Tapping into your resilience (during confinement)
A year ago I was at the top of my game, working, scheduling workshops and marketing my recently published book. I had plans to put my home on the market. That all changed in one moment.
I came home happy after a Friday evening of ballroom dancing with my friends. But that evening, I momentarily forgot about a large piece of broken glass that was in my office. I tripped and fell on it and it made a deep gash the full length of my leg. In the emergency room, I received 55 stitches and lost a pint of blood. Major leg muscles were damaged.
I kept asking the doctors if, eventually, I would be able to walk and dance, and they could not give me an answer. They suggested I get used to getting around in a wheelchair from now on. But I knew that I wanted to have full use of my leg again.
A therapist told me that if I really wanted to walk again, I would have to tap into my resilience using my imagination.
“We all have resilience,” she said. “Use your imagination by picturing what you want your body to be able to do, even though your body can’t do it now. Create a mental image of you walking and dancing. Make it like a movie that plays out in your imagination. That’s your vision.
“Picture it as clearly and fully as you can in great detail. Repeat it every day, even a number of times a day, especially when you get discouraged. Your vision tells your body how you would like it to act. Your body will find its way to heal itself.
“You may have to spend some time in a wheelchair and wearing leg braces,” she said, “but don’t stop holding your vision of walking and dancing.”
During the months of physical therapy I did as she suggested. While I was restricted by wheelchair and crutches, I would hold a picture of me walking carefree down the street without a brace or cane and effortlessly ballroom dancing with friends. Eventually, holding my vision paid off. I am walking, working and dancing again.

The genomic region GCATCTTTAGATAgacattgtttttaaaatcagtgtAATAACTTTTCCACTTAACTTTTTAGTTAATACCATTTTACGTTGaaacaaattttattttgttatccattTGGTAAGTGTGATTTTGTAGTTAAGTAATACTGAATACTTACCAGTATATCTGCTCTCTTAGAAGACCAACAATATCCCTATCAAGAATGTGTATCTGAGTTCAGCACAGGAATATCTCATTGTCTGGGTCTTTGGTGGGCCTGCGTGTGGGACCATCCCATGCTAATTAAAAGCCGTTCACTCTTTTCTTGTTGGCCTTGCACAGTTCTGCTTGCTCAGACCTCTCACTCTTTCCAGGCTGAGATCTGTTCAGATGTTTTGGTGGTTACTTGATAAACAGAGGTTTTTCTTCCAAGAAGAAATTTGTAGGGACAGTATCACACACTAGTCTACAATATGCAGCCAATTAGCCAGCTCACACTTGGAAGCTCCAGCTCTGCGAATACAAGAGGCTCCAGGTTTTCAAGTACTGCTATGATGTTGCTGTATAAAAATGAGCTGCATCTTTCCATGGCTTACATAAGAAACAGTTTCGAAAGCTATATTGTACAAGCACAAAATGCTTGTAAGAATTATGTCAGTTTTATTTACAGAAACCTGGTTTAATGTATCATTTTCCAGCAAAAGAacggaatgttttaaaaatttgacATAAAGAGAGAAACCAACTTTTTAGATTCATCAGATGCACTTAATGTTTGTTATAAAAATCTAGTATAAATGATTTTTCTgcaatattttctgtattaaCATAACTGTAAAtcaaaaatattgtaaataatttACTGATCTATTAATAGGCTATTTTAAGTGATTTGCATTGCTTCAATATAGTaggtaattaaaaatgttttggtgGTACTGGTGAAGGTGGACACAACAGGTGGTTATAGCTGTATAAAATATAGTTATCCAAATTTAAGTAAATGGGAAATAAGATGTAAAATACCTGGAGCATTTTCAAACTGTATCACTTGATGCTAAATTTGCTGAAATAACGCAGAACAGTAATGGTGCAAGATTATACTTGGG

For many, the pandemic has created uncertainty about plans and dreams.
Our futures were put on hold. These in-between times are perfect for using your imagination to tap into your resilience. Use your imagination as a new way of coping.
I give you the same advice that my therapist gave me: Use your imagination to create a clear, detailed vision of your plans and future. Make a mental movie of yourself living that future. That’s your vision. Think of your weeks of stay-at-home restrictions like my periods of time in a wheelchair, using crutches and wearing a leg brace. But these are also the perfect moments to chart our futures.
Reimagine your vision many times during the day and before you fall asleep at night. Picture and feel it as vividly as you can. Reinforce your vision whenever you are tempted to get discouraged or frustrated with being confined at home.
Only you can re-create and redesign your life. Use this in-between time to do it.
Dr. Barbara Barski-Carrow, communication educator and expert in dealing with anxiety and trauma, has taken the time to reflect on the present situation in our country and offer some simple suggestions that anyone can use.